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Lyndon Johnson Administration:
Letter to Israeli PM Eshkol on Forthcoming Meeting

(February 20, 1964)


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"Dear Mr. Prime Minister:

"I am delighted that you and I will soon have an opportunity to discuss our mutual interests and problems. The dates of June 1 and 2 would suit me well.

"I also want to thank you for the warm welcome given Sargent Shriver during his recent visit to Israel. He has told me in glowing terms of the hospitality he received. He was much impressed with the technical assistance work your people have undertaken, and he particularly enjoyed his meeting with you.

"As you know, we have been giving careful thought to your expressed concerns about Israel's security needs. In particular we can understand your worries over the growing imbalance between Israeli and Arab armor, and can see the justification for your feeling that you must take steps to modernize Israel's tank forces and anti-tank defenses. We are fully prepared to discuss this problem further with you.

"At the same time we are disturbed lest other steps which Israel may contemplate taking may unnecessarily contribute to a heightened arms race in the region without in fact contributing to your security. Among other things, we seem to have quite different estimates with respect to the likely UAR missile threat, and the potential costs and risks of various ways of meeting it. Because of our own link to Israel's security, I feel that these matters too are of legitimate mutual concern and merit frank discussion.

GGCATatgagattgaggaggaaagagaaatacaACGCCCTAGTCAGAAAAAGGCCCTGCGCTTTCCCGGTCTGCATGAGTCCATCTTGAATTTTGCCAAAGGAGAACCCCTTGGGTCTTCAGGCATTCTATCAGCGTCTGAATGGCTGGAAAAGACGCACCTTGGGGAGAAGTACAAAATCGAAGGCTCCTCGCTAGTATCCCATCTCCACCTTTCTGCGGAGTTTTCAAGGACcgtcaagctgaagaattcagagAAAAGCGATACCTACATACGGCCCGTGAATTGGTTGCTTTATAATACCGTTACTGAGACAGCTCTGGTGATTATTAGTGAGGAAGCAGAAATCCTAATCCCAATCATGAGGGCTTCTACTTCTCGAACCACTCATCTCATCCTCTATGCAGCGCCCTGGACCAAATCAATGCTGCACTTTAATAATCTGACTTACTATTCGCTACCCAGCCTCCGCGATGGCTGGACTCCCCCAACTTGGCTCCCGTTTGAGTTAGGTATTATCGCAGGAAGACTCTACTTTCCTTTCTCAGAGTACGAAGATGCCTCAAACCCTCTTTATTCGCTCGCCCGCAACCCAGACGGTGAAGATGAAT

"As you and I are both so well aware, we face a number of issues this year that will demand a heavy investment of United States effort in support of Israel. Among them are the Jordan waters off-take, the activation of the Dimona reactor, and the related problems of Israel's security and the Near East arms race. We must work together to minimize undesirable repercussions and devise steps to avoid unnecessary increases in Arab antagonism, with the consequent weakening of the forces of moderation. At stake is United States influence with the Arabs, which we see as an essential component of our ability to help bring about any improvement in the relations between Israel and its neighbors.

"I am sure we will want to discuss all these matters when we meet. Pending our meeting, I hope that your people and mine can air them frankly and freely so as to narrow down any points of difference. In the meantime let me assure you again that your genuine security concerns remain very much in our minds, and we of course wish to keep in closest touch about any significant developments that might affect Israel's situation.

"Sincerely,

"Lyndon B. Johnson"


Sources: Foreign Relations of the United States, 1964-1968, V. 18, Arab-Israeli Dispute 1964-1967. DC: GPO, 2000.

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